By Patrick Kofi Akpese

The fact remains undeniable that the global pandemic is devouring the world into a commonplace of economic hardship and like the battle of the fittest, only the strong shall survive. While the most devastating COVID-19 continents battle their way through restoration of economic glory and restructuring their health systems, Africa, which has recorded the least fatality in the pandemic is crying for two things: Health and Hunger (the two Hs of Africa- my opinion).

In the wake of the pandemic across the globe, the fight for national sovereignty and economic glory was laid to bed for the protection of lives against the novel Coronavirus but the fate of some Africa countries remained decided to only political expediency and vein propaganda. The world owes it a duty to itself on how to regain its glory by a united force of leaders on the various continental levels, which already has started with the European Union having video conferences devising ways of rescuing the European continent after the pandemic. But what ambushed and killing the African continent currently is not the coronavirus but disunity and selfishness of its leaders; hunger and weaker healthcare systems.

The battle against hunger and health is becoming imperative and has taken a toll on the continent such that our leaders will have little time to make thoughtful decisions that could energize the African economy. Isn’t it surprising that while we are scared of the pandemic, Ghana recorded more death to meningitis outbreak, and other countries are busily fighting malaria amidst the global pandemic?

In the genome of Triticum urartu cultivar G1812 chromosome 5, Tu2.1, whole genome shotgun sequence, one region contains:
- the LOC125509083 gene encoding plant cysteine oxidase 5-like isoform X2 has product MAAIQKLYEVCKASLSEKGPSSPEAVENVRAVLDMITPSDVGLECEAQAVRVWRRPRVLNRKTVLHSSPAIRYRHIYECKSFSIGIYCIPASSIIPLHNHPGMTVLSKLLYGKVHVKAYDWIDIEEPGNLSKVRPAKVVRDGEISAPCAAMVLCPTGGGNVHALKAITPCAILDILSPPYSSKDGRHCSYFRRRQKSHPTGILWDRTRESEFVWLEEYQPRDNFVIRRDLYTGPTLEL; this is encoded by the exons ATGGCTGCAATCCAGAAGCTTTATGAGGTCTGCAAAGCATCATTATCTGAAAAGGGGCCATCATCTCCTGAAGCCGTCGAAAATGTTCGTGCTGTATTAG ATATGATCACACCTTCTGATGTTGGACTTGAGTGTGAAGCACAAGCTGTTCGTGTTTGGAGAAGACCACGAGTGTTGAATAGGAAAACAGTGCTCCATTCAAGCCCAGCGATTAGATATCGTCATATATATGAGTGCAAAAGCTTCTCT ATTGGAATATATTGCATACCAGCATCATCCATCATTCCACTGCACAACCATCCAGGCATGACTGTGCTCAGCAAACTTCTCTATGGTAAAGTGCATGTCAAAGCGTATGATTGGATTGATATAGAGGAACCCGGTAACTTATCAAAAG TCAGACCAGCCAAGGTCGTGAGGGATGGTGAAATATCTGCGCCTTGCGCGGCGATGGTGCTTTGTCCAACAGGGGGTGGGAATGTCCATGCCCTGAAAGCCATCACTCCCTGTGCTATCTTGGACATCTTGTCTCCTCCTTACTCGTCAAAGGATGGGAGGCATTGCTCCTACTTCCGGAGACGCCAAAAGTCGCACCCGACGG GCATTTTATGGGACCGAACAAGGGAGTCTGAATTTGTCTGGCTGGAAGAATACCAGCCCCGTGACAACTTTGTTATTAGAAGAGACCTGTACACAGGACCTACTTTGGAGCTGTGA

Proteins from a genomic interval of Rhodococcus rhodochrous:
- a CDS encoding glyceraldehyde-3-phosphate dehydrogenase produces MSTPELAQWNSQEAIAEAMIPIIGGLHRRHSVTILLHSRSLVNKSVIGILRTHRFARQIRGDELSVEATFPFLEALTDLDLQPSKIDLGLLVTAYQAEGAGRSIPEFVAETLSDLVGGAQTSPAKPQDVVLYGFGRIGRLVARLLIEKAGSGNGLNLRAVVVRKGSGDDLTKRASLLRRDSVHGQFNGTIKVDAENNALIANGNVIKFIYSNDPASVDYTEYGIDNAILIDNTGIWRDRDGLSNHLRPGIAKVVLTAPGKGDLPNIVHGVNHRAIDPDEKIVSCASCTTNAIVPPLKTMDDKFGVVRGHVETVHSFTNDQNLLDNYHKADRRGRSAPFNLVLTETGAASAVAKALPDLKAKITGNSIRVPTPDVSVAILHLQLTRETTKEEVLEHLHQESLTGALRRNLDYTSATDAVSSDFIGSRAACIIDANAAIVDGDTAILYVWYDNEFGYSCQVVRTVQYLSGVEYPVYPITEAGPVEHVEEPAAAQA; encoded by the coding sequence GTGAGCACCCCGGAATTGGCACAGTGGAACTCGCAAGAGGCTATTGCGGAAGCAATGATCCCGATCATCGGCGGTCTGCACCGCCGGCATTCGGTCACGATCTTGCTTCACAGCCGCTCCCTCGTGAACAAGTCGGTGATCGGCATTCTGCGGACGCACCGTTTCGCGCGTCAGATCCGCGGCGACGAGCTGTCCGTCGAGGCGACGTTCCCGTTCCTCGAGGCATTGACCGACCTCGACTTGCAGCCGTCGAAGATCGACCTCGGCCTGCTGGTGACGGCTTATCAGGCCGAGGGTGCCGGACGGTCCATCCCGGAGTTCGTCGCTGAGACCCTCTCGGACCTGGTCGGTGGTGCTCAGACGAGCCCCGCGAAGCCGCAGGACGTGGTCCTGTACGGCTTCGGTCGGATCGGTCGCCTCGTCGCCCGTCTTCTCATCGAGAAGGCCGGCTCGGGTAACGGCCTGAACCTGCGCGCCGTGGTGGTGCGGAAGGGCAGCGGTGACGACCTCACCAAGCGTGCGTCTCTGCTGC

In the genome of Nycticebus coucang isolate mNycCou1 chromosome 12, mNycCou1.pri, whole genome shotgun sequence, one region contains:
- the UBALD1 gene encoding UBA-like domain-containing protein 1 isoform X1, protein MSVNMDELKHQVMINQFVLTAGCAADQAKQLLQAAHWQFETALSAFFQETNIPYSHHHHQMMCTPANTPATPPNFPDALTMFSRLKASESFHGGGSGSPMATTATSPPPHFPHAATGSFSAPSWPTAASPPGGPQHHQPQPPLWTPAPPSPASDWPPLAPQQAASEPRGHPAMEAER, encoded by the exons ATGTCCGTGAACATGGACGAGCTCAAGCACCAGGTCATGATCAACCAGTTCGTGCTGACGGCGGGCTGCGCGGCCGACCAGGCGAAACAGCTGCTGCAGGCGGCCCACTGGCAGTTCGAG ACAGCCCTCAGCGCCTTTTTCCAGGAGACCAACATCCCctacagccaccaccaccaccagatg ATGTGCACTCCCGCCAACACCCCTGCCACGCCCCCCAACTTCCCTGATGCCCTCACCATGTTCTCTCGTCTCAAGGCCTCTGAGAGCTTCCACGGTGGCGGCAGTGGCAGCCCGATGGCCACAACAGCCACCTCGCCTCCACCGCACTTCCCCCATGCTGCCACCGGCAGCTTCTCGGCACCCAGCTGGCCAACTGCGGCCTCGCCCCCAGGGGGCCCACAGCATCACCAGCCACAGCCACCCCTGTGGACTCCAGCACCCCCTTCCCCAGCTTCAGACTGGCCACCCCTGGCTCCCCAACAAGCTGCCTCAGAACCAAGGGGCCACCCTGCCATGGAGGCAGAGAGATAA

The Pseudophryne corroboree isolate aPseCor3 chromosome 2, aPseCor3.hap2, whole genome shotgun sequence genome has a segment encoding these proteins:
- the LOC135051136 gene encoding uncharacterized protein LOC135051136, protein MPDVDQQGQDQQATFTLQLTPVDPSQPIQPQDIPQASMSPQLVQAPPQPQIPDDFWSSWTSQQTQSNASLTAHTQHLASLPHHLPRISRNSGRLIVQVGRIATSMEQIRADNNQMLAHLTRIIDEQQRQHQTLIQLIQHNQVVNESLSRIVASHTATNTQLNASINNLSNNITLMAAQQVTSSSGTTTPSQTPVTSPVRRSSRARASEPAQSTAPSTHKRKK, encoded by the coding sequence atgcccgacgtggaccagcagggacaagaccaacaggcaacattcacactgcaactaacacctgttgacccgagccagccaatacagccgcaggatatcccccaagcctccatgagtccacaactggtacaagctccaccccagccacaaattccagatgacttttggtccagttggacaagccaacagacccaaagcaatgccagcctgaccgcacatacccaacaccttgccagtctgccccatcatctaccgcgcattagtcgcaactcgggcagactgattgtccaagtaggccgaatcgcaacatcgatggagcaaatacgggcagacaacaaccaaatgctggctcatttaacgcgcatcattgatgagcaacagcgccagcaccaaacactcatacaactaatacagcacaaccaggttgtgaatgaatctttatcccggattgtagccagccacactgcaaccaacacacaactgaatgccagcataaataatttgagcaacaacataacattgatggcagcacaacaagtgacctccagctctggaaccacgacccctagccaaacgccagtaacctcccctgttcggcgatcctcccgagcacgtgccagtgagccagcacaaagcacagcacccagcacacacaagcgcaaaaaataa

The World Health Organization (WHO), has well predicted more deaths in Africa at the early stage of the pandemic due to the level of poverty and inadequate health facilities but today, their predictions have changed to another disease that could kill many while giving full attention to COVID-19. China practiced the lockdown system and it worked, Italy practiced the same, U.K is doing the same and other European countries are doing the same and in fact, that is the best way to control the spread of the virus. But what is the case in Africa? The continent has so long been dependent on the European countries for survival and now even the Lords have Lord over them.

Many Africans today, can’t afford a single meal in a day without going out to hustle at their various places of work – with this, how then can the lockdown system be effective in a continent like ours? By doing so, an old virus will breakout and the vaccine won’t concern anything medical but food.

A three-week trial of the lockdown system in Ghana proved the point that hunger is more scaring to people than the pandemic. And I must say God indeed drives away flies from the tailless animals; the case of Africa in this pandemic.

Well, if there’s hope for a breakthrough in the world then Africa will certainly be part; the prayer of a wishful continent but could this be real when any effort to have a united economic bond between member countries always proved fiasco? Europe will rise and come back strongly, America will do the same and the new masters of Africa; China is already on its toe ready to visit its servants. They will plan a united economic front to control and divide the Africa economy in order to maintain the dependency system and the dominance paradigm.